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France and Germany could agree on a broad Financial Transaction Tax in Friday’s ECOFIN


The Italian Presidency for the Council of member states put the Financial Transaction Tax on the agenda of tomorrows meeting of European Finance ministers. Growing frustration about the length of negotiations among the 11 participating member states let the Italian government to rise pressure. A meeting of French and German ministers for Finance and Economy, Sapin, Macron, Schäuble and Gabriel has not led to a common position.

Eva Joly, Greens/EFA Member of the European Parliament, commments:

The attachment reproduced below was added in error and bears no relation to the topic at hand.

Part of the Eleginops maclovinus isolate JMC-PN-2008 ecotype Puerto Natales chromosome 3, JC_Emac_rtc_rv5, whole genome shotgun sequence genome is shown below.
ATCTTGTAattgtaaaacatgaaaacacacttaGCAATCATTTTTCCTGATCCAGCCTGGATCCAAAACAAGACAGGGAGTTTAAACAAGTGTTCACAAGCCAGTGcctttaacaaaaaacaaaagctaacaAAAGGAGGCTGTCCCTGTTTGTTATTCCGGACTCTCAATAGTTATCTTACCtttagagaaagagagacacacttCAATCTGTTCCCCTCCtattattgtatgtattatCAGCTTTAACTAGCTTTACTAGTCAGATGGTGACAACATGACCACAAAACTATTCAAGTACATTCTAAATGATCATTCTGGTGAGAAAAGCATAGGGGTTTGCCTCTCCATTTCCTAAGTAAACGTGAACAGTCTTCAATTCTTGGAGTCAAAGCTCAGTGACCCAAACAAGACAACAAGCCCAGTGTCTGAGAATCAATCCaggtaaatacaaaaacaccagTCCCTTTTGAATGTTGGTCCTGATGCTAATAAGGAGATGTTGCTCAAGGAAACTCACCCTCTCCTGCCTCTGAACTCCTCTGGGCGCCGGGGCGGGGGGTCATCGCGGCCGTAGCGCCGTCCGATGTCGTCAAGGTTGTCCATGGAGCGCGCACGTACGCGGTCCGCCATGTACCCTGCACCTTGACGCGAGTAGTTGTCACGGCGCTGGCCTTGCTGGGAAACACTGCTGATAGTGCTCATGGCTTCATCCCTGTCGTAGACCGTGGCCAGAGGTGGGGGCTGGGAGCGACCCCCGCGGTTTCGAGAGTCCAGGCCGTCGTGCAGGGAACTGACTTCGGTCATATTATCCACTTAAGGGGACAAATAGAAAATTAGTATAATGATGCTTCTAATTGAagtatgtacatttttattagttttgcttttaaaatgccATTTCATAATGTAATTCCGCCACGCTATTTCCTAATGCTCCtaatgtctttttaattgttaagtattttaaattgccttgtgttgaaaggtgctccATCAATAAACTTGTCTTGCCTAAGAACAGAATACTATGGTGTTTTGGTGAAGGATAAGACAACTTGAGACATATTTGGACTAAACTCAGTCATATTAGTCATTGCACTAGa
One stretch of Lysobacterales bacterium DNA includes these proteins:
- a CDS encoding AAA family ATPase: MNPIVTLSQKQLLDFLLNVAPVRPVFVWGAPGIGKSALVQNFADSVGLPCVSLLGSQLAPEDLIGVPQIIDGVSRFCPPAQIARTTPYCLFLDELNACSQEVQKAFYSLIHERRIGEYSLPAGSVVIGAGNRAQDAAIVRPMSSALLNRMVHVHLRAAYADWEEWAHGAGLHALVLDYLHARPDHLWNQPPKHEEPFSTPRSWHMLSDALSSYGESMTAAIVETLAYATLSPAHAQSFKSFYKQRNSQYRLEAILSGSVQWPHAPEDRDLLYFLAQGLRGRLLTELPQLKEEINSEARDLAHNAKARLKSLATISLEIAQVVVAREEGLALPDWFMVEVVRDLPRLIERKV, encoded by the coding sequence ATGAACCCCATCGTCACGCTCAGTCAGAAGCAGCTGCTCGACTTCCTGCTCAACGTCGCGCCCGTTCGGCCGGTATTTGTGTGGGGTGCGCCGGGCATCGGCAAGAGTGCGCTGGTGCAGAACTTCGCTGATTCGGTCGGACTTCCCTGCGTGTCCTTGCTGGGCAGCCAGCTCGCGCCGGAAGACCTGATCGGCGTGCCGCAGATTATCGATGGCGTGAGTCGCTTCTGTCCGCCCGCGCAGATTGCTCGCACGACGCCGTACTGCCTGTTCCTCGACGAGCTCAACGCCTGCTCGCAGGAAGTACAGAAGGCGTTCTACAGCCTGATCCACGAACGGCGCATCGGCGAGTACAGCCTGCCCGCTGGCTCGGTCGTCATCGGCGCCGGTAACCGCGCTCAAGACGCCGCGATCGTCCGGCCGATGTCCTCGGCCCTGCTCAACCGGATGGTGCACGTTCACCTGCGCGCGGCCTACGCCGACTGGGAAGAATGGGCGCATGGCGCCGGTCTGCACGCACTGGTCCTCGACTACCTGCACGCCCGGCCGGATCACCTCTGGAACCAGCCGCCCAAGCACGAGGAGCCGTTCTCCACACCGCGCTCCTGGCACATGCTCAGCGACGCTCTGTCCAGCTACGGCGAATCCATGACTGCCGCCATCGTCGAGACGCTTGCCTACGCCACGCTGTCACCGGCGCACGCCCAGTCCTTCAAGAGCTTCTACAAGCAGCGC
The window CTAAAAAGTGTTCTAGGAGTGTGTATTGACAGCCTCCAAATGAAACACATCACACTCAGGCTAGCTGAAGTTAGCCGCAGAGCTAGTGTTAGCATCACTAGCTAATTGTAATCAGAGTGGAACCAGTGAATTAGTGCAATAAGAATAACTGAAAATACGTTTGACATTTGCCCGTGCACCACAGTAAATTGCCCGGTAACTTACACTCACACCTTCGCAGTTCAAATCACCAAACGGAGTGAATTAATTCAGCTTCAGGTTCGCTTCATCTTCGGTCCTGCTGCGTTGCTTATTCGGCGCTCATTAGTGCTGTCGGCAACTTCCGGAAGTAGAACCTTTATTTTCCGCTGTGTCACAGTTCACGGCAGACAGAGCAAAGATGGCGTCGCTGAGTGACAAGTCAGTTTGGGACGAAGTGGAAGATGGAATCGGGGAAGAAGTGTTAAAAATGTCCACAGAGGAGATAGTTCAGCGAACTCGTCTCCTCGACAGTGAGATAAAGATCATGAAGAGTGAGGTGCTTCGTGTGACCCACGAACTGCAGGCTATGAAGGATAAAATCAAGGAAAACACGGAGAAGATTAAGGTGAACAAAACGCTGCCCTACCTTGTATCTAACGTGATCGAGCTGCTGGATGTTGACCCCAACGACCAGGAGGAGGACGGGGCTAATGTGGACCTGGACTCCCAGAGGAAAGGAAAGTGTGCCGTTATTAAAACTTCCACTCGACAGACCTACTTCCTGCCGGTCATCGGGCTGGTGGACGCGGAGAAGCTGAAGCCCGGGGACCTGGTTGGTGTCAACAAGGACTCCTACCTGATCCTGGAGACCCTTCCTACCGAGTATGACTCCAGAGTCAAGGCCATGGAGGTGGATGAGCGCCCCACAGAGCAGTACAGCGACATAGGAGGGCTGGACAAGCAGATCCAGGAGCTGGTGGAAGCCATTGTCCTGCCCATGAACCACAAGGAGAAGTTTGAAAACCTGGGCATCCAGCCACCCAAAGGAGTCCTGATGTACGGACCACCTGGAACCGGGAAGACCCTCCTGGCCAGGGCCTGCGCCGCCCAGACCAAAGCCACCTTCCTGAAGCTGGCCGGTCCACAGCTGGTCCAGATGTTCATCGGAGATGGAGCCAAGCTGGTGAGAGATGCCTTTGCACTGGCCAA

“While the French government rightly argues for a European investment program it now sabotages the broad Financial Transaction tax as its important source of financing. A majority among the 11 participating states is ready for a broad tax including derivatives broadly. France has to choose for Friday’s meeting of European Finance ministers to either make this happen or further block this to protect the profit of a few banks.”

Sven Giegold, spokesperson for the European group “Die Grünen” in the European Parliament comments:

“While a minimum version of the tax leads to an income of 3 to 4 billion euro at best, a broad tax would bring at least 10 billion euro for France and Germany each to invest in European programs for jobs as well as the global fight against climate change. To invest against the European crisis, Europe needs an ambitious deal between the French, German and other governments, not just a minimum solution to end the issue in the interest of banks instead of citizens.”

 

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